First off, the uptrend that formed on Wednesday morning was textbook. AMC’s share price continually bounced off the same trendline, over and over again, before ultimately blasting off into true gamma squeeze territory around lunch time.
After reaching its high of $72.62, AMC shares began to sell off, ever so slightly, until they found support at $56.13.
Once support was established at this level, the chart resumed following alone the bullish trend line established at market open, rallying another 18 percent into the close.
Thursday morning, AMC’s stock offering news put a damper on sentiments. The stock opened at $58.50 and immediately began dumping. The downtrend was as perfect as the uptrend from Wednesday.
This time AMC found support at a key Fibonacci retracement level, landing near the 50.0 retracement at $37.97.
After backtesting this level, AMC began yet another violent rally, forming a nearly identical uptrend to the one on Wednesday. This move took the stock as high as $68.60.
In extended hours on Thursday, AMC shares were struggling to clear the 61.8 Fibonacci retracement, trading for $47.81 at the time of writing.
Thoughts on Technical Indicators
Dizzy yet? Join the club!
Even for experienced traders, the volatility in AMC over the past two days is whiplash-inducing.
Technical indicators are very important, but they can also be confusing.
Price, volume, RSI, Fibonacci retracements, options flow… it’s overwhelming to extrapolate from all of these simultaneously.
When there are so many to choose from, how do traders know which to pay attention to and which to ignore?
It takes trial and error to decide which indicators work for you, and there aren’t a lot of shortcuts to this epiphany.
It comes from spending a lot of time reading charts, identifying patterns, and taking close notes of how the price action reacts to said patterns.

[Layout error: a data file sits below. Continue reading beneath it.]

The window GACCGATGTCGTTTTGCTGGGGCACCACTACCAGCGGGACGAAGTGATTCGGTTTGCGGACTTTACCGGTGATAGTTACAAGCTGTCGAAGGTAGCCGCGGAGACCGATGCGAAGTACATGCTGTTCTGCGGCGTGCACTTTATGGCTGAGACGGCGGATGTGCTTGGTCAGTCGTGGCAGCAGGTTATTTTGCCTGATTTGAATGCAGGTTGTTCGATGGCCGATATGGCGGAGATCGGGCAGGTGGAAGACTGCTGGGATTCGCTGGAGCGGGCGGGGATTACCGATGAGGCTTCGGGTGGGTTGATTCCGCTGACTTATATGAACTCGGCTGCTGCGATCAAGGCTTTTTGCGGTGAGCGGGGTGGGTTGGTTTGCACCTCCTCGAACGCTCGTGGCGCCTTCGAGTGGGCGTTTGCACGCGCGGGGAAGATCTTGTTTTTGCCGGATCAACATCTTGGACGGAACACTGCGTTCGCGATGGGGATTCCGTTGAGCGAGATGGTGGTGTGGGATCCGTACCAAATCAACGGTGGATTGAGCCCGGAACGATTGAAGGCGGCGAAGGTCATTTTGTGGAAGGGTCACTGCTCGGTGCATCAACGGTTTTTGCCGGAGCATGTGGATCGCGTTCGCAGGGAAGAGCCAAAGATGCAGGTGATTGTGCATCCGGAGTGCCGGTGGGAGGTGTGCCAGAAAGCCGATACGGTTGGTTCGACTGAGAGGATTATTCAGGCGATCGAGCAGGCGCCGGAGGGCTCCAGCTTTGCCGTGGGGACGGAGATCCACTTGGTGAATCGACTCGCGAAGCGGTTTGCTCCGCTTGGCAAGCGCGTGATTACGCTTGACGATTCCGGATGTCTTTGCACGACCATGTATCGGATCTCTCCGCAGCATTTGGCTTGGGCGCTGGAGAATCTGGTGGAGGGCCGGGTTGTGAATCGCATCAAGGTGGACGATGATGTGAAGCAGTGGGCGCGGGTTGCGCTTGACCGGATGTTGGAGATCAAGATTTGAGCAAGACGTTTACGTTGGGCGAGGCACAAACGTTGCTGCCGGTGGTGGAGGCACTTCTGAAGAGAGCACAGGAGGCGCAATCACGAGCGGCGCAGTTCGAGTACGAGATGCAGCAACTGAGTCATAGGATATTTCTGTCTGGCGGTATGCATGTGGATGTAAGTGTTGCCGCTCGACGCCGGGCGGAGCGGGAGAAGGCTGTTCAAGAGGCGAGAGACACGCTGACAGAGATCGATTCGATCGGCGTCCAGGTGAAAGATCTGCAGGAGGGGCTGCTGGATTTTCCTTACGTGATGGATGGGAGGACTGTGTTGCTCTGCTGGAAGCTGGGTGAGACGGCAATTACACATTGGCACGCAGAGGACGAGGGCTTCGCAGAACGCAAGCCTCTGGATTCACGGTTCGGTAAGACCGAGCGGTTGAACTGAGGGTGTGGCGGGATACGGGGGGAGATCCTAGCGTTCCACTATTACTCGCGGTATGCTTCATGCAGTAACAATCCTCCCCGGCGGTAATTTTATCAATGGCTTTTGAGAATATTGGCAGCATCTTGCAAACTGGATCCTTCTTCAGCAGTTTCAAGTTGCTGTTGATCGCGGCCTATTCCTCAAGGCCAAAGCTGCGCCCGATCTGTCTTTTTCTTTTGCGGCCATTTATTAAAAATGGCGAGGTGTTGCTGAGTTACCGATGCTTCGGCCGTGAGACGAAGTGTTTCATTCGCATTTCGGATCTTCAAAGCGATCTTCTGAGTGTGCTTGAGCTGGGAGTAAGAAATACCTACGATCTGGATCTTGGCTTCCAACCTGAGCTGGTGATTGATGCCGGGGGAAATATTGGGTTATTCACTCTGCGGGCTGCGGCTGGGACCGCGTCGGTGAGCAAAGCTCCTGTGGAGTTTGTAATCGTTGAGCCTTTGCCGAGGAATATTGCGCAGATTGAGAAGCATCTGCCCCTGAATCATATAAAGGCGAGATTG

Once you see that every time Stock XYZ nears a certain RSI or price level, it backs off (or rallies), it becomes difficult to ignore. When XYZ nears those levels again, you’ll have it marked in your charting software, and you could be prepared for the move before it happens.
But what about AMC? Should traders buy or hold? Short or sell?
The reality is, buying AMC stock today is almost like placing a sports bet.
Retail traders vs. hedge funds … by buying or shorting the stock you’re picking which team you think will win.
Not necessarily in the long term, but in the span of your trading period.
The recent volatility is out of control, so it’s probably advisable for newbie traders to steer clear of trading AMC at these levels.
For experienced scalpers or swing traders, however, this is a fantasy come to life. They wait years for this sort of volatility and price action.
It is a rare occurrence when a stock moves 100 percent intraday and call options rise thousands of percent overnight.
If you’re confident in your technical analysis, your reading of the tape, or your overall feeling of market momentum — stick to your strategies and strike while the iron’s hot.
Cover image editorial credit: Editorial credit: IgorGolovniov / Shutterstock.com